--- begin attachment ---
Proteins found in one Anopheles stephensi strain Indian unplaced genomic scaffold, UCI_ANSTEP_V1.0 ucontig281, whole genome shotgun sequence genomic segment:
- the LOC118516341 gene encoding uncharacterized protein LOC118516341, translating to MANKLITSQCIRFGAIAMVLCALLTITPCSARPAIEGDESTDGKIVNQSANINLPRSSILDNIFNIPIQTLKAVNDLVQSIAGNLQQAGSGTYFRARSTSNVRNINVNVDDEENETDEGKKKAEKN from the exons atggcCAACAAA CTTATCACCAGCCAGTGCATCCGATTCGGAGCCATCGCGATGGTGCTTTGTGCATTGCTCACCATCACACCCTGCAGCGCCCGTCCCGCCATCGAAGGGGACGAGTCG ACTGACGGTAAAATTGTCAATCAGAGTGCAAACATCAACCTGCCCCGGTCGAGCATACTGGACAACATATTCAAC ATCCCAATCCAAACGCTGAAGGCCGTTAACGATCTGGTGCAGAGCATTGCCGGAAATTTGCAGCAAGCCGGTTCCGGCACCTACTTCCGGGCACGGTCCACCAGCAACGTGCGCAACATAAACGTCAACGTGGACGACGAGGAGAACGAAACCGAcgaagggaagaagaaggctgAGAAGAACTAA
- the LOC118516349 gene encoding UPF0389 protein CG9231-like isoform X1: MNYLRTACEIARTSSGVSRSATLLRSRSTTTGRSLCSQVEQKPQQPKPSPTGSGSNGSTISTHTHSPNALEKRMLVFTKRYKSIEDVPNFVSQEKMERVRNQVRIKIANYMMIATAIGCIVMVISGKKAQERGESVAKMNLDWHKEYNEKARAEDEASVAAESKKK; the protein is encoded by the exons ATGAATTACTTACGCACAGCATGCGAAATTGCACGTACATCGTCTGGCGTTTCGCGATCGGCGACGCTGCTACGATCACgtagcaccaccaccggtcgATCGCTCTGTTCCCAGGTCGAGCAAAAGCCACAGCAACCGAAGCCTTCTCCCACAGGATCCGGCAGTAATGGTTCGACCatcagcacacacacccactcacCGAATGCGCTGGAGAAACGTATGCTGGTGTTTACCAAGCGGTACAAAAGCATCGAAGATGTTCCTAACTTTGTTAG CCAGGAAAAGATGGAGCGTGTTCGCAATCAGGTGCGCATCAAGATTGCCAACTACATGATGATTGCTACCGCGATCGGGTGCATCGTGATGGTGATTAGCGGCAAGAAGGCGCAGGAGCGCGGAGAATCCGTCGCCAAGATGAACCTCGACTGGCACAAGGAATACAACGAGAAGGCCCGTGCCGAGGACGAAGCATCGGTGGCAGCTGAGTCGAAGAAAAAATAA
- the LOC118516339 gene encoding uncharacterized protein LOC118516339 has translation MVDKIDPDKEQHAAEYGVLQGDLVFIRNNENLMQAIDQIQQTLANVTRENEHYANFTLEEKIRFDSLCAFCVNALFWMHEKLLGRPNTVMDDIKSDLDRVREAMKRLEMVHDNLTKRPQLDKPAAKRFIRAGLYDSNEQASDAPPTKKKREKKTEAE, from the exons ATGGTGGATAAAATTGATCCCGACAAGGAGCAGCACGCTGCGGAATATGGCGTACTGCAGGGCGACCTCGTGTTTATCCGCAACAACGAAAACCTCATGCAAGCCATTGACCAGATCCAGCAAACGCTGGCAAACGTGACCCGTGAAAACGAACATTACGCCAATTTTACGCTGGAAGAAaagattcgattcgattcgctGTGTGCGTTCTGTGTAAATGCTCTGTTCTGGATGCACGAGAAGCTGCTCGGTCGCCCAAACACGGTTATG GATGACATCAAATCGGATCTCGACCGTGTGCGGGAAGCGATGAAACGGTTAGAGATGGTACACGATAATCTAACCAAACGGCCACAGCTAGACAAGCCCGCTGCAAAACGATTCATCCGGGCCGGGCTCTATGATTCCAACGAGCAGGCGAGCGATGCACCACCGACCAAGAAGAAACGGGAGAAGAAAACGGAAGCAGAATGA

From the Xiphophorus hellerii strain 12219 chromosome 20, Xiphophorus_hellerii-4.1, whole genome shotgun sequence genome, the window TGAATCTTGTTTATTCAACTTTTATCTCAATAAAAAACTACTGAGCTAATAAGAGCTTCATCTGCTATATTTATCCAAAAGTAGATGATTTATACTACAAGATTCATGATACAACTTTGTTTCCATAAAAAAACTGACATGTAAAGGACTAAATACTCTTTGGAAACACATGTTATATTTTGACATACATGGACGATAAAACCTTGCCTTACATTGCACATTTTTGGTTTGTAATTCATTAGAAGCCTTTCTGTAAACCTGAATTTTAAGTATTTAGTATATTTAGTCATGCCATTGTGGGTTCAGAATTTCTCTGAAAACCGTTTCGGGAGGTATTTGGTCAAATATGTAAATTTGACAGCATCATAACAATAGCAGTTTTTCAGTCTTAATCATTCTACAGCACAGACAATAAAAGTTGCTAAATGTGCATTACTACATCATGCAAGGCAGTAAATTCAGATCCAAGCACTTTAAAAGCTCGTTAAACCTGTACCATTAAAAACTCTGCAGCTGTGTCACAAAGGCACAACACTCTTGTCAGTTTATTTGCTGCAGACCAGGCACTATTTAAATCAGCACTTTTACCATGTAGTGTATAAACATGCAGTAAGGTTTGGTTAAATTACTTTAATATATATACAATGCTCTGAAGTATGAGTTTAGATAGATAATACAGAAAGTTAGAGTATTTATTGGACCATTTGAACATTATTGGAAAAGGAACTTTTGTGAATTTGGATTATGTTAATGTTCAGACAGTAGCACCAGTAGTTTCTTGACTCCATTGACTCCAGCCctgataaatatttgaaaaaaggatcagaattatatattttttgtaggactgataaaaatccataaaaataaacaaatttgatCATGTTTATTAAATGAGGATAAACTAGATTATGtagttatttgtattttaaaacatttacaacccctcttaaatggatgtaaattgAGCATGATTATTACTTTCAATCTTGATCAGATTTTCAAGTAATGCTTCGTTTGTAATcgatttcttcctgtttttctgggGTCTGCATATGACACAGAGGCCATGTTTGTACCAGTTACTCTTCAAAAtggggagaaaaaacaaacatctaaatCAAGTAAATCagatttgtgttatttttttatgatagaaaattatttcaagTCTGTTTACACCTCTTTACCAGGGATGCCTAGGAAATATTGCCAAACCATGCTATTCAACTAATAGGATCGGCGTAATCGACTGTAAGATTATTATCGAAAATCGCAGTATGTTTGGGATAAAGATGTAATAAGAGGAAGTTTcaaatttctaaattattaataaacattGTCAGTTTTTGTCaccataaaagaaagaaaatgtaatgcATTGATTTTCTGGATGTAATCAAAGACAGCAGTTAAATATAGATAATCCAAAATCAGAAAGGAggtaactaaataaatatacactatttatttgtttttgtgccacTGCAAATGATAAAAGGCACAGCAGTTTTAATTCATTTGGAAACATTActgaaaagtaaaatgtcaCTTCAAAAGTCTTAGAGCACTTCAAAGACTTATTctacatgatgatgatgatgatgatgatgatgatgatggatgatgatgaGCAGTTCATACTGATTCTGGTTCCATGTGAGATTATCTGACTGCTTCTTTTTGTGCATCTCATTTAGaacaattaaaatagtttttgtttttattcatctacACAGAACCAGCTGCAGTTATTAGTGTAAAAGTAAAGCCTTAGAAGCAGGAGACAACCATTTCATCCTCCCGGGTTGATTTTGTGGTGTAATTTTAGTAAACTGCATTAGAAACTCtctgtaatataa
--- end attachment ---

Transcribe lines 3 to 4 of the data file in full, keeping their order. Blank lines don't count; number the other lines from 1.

- the LOC118516349 gene encoding UPF0389 protein CG9231-like isoform X1: MNYLRTACEIARTSSGVSRSATLLRSRSTTTGRSLCSQVEQKPQQPKPSPTGSGSNGSTISTHTHSPNALEKRMLVFTKRYKSIEDVPNFVSQEKMERVRNQVRIKIANYMMIATAIGCIVMVISGKKAQERGESVAKMNLDWHKEYNEKARAEDEASVAAESKKK; the protein is encoded by the exons ATGAATTACTTACGCACAGCATGCGAAATTGCACGTACATCGTCTGGCGTTTCGCGATCGGCGACGCTGCTACGATCACgtagcaccaccaccggtcgATCGCTCTGTTCCCAGGTCGAGCAAAAGCCACAGCAACCGAAGCCTTCTCCCACAGGATCCGGCAGTAATGGTTCGACCatcagcacacacacccactcacCGAATGCGCTGGAGAAACGTATGCTGGTGTTTACCAAGCGGTACAAAAGCATCGAAGATGTTCCTAACTTTGTTAG CCAGGAAAAGATGGAGCGTGTTCGCAATCAGGTGCGCATCAAGATTGCCAACTACATGATGATTGCTACCGCGATCGGGTGCATCGTGATGGTGATTAGCGGCAAGAAGGCGCAGGAGCGCGGAGAATCCGTCGCCAAGATGAACCTCGACTGGCACAAGGAATACAACGAGAAGGCCCGTGCCGAGGACGAAGCATCGGTGGCAGCTGAGTCGAAGAAAAAATAA
- the LOC118516339 gene encoding uncharacterized protein LOC118516339 has translation MVDKIDPDKEQHAAEYGVLQGDLVFIRNNENLMQAIDQIQQTLANVTRENEHYANFTLEEKIRFDSLCAFCVNALFWMHEKLLGRPNTVMDDIKSDLDRVREAMKRLEMVHDNLTKRPQLDKPAAKRFIRAGLYDSNEQASDAPPTKKKREKKTEAE, from the exons ATGGTGGATAAAATTGATCCCGACAAGGAGCAGCACGCTGCGGAATATGGCGTACTGCAGGGCGACCTCGTGTTTATCCGCAACAACGAAAACCTCATGCAAGCCATTGACCAGATCCAGCAAACGCTGGCAAACGTGACCCGTGAAAACGAACATTACGCCAATTTTACGCTGGAAGAAaagattcgattcgattcgctGTGTGCGTTCTGTGTAAATGCTCTGTTCTGGATGCACGAGAAGCTGCTCGGTCGCCCAAACACGGTTATG GATGACATCAAATCGGATCTCGACCGTGTGCGGGAAGCGATGAAACGGTTAGAGATGGTACACGATAATCTAACCAAACGGCCACAGCTAGACAAGCCCGCTGCAAAACGATTCATCCGGGCCGGGCTCTATGATTCCAACGAGCAGGCGAGCGATGCACCACCGACCAAGAAGAAACGGGAGAAGAAAACGGAAGCAGAATGA